Revolver (15)

Film

Gangster films

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Time Out says

Tue Sep 20 2005

Oh dear. The press-notes for Guy Ritchie’s long-awaited follow-up to the never-released fiasco that was ‘Swept Away’ (UK box office: nul points!) helpfully explain that Ritchie was ‘the first student in the UK to get a GCSE in film studies’. I’ll leave you to invent a suitable punchline to that particular joke and cut straight to the chase: ‘Revolver’ is a humourless, leaden and incoherent car-crash of a movie. Worst of all, it’s a car-crash with a disturbing sense of its own self-importance. Guy Ritchie as artist-philosopher? I don’t think so, matey.Here, Ritchie revisits the gangster milieu of ‘Lock, Stock…’ and ‘Snatch’ but ditches the easy-going cartoon-drama of those earlier films in favour of what he clearly considers to be higher art. Why else employ ponderous choral and piano music, a fractured and indecipherable narrative, countless unsuccessful aphorisms and pretentious flash-quotes from the likes of Julius Caesar and Machiavelli to tell the simple story of Jack Green (Jason Statham), an inscrutable villain who steps out of jail and is straightaway caught up in a complex stand-off with perma-tanned casino boss Dorothy Macha (Ray Liotta)? The behaviour of Green’s Mephistophelean sidekicks Zach (Vincent Pastore) and Avi (André Benjamin) further complicate the drama. To be honest, I barely understood the plot; Ritchie’s core method is to confuse.The roll-call of Ritchie’s crimes is extensive: disorientating use of flashback; overuse of voiceover; cheap use of crucifixion imagery… Where are the laughs (by God, it needs them)? Where are the ideas? Ritchie trades here on narrative obstruction and sixth-form clever-cleverness (chess is a recurring theme). During a Q&A session at the Toronto Film Festival last week, Ritchie told an audience who had just watched the film that it was probably worth viewing a few times to understand it properly. I can’t think of a pastime more likely to turn you off cinema for good.
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Release details

Rated:

15

UK release:

Thu Sep 22, 2005

Duration:

115 mins

Cast and crew

Cast:

Jason Statham, Vincent Pastore, Ray Liotta, André Benjamin

Editor:

James Herbert, Ian Differ, Romesh Aluwihare

Cinematography:

Tim Maurice-Jones

Music:

Nathaniel Mechaly, Marco Beltrami

Producer:

Virginie Silla

Screenwriter:

Guy Ritchie

Director:

Guy Ritchie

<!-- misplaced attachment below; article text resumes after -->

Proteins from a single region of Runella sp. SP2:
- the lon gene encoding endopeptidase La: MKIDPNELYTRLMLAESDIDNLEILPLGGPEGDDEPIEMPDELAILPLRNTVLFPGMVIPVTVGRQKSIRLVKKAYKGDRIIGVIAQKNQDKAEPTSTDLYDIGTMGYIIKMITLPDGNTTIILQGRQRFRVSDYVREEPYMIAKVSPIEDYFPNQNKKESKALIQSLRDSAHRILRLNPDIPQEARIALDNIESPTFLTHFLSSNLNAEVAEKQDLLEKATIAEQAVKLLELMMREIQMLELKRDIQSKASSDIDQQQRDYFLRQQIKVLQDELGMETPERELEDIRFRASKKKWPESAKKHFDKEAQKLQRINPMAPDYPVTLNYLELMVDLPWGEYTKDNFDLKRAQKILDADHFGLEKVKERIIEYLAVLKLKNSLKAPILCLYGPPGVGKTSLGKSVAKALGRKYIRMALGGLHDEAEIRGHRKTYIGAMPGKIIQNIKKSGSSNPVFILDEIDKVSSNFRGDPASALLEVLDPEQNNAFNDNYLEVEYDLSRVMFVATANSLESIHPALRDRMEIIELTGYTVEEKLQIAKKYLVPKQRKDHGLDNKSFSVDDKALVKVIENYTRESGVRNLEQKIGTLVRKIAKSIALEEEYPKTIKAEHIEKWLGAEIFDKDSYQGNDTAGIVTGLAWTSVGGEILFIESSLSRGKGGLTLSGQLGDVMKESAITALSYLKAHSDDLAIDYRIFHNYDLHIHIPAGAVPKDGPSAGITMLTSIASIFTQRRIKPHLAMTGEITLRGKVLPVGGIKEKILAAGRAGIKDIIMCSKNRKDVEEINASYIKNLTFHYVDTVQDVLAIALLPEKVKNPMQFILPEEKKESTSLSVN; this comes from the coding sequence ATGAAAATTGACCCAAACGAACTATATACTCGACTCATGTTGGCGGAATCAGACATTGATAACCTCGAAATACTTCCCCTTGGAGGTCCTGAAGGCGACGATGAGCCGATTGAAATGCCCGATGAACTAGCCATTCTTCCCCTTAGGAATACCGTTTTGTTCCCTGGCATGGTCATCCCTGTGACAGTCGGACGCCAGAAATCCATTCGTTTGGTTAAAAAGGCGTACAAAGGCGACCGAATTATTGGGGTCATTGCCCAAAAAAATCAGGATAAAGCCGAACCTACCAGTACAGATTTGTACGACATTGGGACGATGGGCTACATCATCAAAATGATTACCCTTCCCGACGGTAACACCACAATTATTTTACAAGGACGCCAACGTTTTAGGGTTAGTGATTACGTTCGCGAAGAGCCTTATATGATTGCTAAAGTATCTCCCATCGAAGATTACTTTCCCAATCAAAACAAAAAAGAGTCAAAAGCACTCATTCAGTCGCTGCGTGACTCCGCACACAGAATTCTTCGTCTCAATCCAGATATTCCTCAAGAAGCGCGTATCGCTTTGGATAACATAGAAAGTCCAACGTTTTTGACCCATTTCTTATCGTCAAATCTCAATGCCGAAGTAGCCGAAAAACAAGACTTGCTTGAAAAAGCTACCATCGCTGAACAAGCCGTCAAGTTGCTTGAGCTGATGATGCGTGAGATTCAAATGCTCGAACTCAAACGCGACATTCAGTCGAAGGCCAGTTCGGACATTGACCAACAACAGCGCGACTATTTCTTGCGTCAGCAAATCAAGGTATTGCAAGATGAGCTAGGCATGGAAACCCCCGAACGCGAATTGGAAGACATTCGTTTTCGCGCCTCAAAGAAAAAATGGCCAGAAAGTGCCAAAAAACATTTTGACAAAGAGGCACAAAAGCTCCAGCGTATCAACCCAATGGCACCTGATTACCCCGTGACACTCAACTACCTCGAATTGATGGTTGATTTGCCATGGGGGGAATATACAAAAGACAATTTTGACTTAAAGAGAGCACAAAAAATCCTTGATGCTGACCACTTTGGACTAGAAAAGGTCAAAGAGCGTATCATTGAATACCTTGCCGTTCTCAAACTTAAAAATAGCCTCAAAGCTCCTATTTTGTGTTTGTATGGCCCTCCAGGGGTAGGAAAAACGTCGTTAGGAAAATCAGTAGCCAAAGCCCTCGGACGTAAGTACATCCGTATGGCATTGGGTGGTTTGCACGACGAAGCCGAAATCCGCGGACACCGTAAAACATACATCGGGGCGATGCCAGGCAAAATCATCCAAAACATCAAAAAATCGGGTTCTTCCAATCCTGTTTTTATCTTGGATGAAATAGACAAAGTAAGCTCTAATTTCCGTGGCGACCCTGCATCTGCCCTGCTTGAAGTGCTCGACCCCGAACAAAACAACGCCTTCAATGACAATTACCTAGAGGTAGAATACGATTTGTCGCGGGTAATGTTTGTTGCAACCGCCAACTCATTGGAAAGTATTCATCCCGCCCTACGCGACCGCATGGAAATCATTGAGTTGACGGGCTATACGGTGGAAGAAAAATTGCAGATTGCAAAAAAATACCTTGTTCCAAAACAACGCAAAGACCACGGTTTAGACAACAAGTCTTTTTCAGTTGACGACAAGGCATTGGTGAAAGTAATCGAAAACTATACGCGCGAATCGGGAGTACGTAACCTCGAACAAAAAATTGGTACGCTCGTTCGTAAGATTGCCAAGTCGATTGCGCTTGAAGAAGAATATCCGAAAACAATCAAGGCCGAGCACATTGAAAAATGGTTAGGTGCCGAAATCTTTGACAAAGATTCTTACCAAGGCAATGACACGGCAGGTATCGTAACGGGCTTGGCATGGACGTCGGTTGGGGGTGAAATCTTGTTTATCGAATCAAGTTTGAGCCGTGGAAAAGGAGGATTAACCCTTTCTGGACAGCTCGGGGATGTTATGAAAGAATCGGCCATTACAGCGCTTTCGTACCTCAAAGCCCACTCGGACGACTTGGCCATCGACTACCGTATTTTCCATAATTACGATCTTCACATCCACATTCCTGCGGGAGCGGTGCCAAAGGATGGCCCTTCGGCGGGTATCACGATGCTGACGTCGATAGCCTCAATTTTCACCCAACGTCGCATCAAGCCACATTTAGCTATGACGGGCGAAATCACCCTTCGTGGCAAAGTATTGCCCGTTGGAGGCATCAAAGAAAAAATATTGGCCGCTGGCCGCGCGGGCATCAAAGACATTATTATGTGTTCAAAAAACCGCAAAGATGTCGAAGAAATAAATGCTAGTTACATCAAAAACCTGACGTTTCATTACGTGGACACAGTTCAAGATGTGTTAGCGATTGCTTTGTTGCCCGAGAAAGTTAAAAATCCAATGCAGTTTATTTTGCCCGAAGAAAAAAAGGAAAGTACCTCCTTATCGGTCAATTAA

Production Designer:

Eve Stewart

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Average User Rating

5 / 5

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LiveReviews|7
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jorpip

Despite having flaws that may unravel the mystery behind the movie for some viewers, the idea behind the storyline was unique and intelligent. Ignore the other negative comments and watch the movie for yourself. Those who find this movie to be simple missed the beauty of it's accomplishments, and therefore have revealed that they are the simple ones.

jorpip

Despite having flaws that may unravel the mystery behind the movie for some viewers, the idea behind the storyline was unique and intelligent. Ignore the other negative comments and watch the movie for yourself. Those who find this movie to be simple missed the beauty of it's accomplishments, and therefore have revealed that they are the simple ones.

J

Guy Ritchie's Revolver is not a film you can not hope to grasp in a single viewing. He deals with the complex concepts of ego and self all revolving around psychological con-games set in his usual stylish criminal underworld. If you think you have the smarts to try and understand the theories Ritchie and his supporting staff of psychologists propose, give Revolver a try.

J

Guy Ritchie's Revolver is not a film you can not hope to grasp in a single viewing. He deals with the complex concepts of ego and self all revolving around psychological con-games set in his usual stylish criminal underworld. If you think you have the smarts to try and understand the theories Ritchie and his supporting staff of psychologists propose, give Revolver a try.

John Doe

Nope. The critic got it right: Pretentious, recycled garbage. Sorry, Mr. Ritchie, but the "surprise" was about as obvious as your casting choices.

anonymous

personally i thought this was fantastic. it took a couple of viewings to fully understand, but i was only delighted to have an excuse to watch it again and again. Sorter in particular was a very cool character. i enjoyed it a lot, and it kept me thinking. overall, a very good crime thriller

anonymous

personally i thought this was fantastic. it took a couple of viewings to fully understand, but i was only delighted to have an excuse to watch it again and again. Sorter in particular was a very cool character. i enjoyed it a lot, and it kept me thinking. overall, a very good crime thriller